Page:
Well, here is the study of the year for me. link
This study is a game changer. A recent study is turning upside down the theory of how SSRIs treat depression, with startling implications. It turns out that serotonin (which is increased by SSRIs, of course) interacts with the Serotonin Receptor across the lifespan to modulate how the brain responds to the environment. Enhanced serotonin activity permits MORE neuroplasticity in response to environmental inputs. So, supports and care on SSRIs can make a larger positive impact in helping a person recover from depression. Positive experiences are more able to lift the mood of depressed persons. It is as if the serotonin activation gets the brain out of its negative “rut”–it no longer loops around and around in depression, unable to respond to the good things that happen.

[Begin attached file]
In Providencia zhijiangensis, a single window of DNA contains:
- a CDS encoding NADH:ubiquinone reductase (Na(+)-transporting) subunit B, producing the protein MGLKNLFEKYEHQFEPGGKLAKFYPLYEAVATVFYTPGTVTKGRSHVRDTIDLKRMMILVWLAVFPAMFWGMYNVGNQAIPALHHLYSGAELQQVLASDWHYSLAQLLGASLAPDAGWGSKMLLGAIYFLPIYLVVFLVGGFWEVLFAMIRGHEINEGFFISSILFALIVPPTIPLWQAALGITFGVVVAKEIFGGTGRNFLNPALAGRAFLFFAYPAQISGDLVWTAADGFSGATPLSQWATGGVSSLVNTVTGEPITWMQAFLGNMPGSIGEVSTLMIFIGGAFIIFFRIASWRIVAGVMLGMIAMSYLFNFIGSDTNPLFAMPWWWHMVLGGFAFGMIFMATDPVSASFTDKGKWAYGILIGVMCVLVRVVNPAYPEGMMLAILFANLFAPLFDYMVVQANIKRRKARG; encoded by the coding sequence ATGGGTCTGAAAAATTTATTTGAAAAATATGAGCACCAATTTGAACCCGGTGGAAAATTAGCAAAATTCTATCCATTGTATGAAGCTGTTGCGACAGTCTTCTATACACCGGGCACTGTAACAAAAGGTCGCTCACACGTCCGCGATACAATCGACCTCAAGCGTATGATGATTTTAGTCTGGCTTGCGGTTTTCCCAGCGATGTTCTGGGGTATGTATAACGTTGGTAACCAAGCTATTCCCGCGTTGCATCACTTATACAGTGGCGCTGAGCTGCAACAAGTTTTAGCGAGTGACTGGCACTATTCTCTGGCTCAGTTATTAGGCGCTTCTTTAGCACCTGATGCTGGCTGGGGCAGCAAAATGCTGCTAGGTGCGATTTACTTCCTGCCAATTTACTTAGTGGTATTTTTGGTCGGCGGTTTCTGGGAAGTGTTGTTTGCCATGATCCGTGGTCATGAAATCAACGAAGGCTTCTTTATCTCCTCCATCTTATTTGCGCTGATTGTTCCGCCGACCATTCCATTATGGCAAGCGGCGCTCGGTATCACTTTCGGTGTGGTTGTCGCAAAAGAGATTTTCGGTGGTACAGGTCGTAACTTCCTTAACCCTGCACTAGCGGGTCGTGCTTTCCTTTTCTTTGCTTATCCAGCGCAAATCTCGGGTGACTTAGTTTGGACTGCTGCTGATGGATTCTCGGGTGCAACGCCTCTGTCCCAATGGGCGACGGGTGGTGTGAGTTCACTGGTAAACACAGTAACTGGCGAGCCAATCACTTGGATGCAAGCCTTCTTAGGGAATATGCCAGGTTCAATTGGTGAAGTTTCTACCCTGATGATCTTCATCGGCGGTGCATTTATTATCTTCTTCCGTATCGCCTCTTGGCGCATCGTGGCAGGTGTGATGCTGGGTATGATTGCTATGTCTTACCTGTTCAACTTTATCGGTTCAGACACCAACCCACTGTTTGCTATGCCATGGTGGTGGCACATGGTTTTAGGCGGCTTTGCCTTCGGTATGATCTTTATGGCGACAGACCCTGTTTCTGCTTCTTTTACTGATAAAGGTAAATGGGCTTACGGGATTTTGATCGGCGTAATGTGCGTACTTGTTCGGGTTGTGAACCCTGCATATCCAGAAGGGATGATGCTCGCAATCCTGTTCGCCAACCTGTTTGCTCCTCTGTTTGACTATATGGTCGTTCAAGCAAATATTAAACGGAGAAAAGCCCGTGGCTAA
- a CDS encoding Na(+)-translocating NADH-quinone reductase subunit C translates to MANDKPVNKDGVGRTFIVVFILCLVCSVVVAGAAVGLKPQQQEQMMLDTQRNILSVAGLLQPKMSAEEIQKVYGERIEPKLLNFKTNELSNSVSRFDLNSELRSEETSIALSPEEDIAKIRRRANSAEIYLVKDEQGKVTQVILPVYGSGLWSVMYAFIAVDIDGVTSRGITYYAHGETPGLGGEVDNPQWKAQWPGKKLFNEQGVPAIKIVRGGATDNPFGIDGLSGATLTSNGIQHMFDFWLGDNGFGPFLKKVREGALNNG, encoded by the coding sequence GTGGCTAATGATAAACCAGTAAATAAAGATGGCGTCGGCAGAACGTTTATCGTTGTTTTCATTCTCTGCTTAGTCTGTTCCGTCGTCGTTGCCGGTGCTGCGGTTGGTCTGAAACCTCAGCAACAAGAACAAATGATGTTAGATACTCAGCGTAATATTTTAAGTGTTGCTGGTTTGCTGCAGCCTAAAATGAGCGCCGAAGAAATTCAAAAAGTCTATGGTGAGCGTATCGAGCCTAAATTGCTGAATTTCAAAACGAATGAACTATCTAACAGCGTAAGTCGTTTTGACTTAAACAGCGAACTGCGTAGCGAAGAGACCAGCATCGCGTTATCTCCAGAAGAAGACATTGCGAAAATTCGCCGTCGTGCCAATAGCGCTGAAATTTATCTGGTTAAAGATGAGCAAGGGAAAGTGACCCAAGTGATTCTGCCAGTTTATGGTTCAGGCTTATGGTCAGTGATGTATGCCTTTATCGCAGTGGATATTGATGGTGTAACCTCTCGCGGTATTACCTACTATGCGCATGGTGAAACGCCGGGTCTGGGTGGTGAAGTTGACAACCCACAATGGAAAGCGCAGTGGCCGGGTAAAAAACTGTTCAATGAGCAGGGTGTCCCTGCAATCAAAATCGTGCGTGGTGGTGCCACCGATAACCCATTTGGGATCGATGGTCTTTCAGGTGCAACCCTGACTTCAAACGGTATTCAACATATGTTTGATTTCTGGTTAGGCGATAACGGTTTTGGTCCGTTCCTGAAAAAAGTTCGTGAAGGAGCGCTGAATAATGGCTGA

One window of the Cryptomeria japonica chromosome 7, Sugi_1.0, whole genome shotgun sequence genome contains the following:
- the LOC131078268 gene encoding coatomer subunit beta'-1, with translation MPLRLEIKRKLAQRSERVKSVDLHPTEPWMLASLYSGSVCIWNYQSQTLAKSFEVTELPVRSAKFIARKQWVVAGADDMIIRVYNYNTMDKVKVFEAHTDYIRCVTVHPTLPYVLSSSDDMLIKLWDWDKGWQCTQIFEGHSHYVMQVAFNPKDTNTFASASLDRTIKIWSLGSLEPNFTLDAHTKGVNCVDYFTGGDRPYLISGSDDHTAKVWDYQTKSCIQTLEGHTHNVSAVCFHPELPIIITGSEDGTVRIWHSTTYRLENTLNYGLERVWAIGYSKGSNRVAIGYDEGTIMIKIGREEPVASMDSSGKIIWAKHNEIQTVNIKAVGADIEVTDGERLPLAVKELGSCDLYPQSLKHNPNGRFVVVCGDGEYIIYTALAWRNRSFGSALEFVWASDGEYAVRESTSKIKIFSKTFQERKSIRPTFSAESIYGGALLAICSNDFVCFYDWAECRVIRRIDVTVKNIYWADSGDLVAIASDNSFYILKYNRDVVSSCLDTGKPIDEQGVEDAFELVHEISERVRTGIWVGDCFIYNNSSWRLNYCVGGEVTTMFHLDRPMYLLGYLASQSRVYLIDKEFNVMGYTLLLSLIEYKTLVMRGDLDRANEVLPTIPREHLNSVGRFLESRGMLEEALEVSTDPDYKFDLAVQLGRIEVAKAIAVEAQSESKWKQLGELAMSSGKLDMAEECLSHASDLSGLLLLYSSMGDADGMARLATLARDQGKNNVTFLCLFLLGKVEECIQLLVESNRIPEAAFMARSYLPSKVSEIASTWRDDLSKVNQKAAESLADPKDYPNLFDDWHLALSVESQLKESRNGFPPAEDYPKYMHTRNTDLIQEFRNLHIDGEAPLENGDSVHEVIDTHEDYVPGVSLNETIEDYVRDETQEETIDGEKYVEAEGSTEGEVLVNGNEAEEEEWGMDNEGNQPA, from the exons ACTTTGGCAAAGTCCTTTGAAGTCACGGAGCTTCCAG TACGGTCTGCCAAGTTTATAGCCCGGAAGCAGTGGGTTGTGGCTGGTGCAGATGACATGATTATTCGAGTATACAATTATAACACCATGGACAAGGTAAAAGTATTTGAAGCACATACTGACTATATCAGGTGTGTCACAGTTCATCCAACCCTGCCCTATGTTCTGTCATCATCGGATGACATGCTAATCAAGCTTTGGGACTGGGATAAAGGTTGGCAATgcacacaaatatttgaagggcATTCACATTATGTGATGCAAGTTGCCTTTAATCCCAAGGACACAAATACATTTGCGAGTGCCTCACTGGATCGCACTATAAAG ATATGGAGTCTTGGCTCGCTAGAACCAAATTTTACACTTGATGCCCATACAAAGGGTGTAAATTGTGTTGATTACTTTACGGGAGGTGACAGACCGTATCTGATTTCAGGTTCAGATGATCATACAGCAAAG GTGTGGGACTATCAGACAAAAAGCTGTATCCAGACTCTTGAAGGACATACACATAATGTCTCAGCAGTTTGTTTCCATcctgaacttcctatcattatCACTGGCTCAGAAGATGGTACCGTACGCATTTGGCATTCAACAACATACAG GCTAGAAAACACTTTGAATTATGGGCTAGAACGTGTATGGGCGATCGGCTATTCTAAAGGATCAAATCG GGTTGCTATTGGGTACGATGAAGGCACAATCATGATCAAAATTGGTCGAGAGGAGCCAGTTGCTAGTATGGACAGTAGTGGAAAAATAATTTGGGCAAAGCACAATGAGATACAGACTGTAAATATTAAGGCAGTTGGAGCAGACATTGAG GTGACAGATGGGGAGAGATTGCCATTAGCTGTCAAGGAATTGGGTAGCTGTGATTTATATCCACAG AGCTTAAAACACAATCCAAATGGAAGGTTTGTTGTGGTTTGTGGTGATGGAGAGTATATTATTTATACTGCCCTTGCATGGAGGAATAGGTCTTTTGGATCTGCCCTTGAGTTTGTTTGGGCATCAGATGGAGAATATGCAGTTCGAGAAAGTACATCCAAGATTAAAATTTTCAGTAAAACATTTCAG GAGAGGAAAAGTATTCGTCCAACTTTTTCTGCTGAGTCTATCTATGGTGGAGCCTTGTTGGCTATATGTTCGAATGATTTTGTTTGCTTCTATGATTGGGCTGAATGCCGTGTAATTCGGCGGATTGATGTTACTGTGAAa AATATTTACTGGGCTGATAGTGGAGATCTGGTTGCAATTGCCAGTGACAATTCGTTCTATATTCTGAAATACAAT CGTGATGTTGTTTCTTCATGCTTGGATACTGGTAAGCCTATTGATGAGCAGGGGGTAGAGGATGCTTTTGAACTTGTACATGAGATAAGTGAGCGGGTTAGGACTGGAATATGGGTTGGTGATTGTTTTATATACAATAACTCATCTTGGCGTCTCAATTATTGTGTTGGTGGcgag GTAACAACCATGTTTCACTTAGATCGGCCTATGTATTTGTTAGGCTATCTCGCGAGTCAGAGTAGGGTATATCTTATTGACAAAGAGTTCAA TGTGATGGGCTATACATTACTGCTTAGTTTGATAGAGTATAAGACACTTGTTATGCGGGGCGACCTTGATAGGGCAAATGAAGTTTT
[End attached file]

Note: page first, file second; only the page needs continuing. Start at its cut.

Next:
People describe this experience: Depression makes everything so black that nothing matters. Then, with meds, they start to feel better. The new idea? It’s not the meds making them better; it’s the positive experiences that lift a depressed mood thanks to the SSRI.
This is the twist. The brain on SSRIs is more neuroplastic, period. So, if the environment is BAD, the SSRI make you MORE susceptible to bad experiences and could actually worsen your depression! It is a double-edged sword. It throws in a twist that needs accounting as doctors prescribe SSRIs. (or SNRIs, atypicals, anything that involves the serotonin system).
This is preliminary data, but the psychiatric community is abuzz with what to do with the results.
Do we not give SSRIs to people in bad environments?
Do we insist on CBT/Behavioral Activation or Social worker supports before we start SSRIs to ensure they have enough positive experiences for the SSRi to work?
Much to ponder. It sure seems more complex than anyone else thought.